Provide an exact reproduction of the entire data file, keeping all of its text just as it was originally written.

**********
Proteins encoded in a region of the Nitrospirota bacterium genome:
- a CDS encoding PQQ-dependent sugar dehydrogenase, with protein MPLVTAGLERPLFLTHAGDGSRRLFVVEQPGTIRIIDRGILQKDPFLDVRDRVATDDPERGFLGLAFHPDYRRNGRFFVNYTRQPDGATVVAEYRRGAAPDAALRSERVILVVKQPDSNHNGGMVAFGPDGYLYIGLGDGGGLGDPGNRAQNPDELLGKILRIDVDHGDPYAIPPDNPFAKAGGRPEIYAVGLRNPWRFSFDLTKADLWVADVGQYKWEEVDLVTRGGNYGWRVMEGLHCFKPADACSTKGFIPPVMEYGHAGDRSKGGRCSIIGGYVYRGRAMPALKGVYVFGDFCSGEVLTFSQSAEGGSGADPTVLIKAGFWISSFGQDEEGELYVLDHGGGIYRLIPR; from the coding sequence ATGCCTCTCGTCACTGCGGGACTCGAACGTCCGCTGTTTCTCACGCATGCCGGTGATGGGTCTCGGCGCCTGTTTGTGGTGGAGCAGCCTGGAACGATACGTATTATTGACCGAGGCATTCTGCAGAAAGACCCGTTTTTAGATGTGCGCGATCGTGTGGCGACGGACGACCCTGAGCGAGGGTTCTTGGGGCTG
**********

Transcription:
Proteins encoded in a region of the Nitrospirota bacterium genome:
- a CDS encoding PQQ-dependent sugar dehydrogenase, with protein MPLVTAGLERPLFLTHAGDGSRRLFVVEQPGTIRIIDRGILQKDPFLDVRDRVATDDPERGFLGLAFHPDYRRNGRFFVNYTRQPDGATVVAEYRRGAAPDAALRSERVILVVKQPDSNHNGGMVAFGPDGYLYIGLGDGGGLGDPGNRAQNPDELLGKILRIDVDHGDPYAIPPDNPFAKAGGRPEIYAVGLRNPWRFSFDLTKADLWVADVGQYKWEEVDLVTRGGNYGWRVMEGLHCFKPADACSTKGFIPPVMEYGHAGDRSKGGRCSIIGGYVYRGRAMPALKGVYVFGDFCSGEVLTFSQSAEGGSGADPTVLIKAGFWISSFGQDEEGELYVLDHGGGIYRLIPR; from the coding sequence ATGCCTCTCGTCACTGCGGGACTCGAACGTCCGCTGTTTCTCACGCATGCCGGTGATGGGTCTCGGCGCCTGTTTGTGGTGGAGCAGCCTGGAACGATACGTATTATTGACCGAGGCATTCTGCAGAAAGACCCGTTTTTAGATGTGCGCGATCGTGTGGCGACGGACGACCCTGAGCGAGGGTTCTTGGGGCTG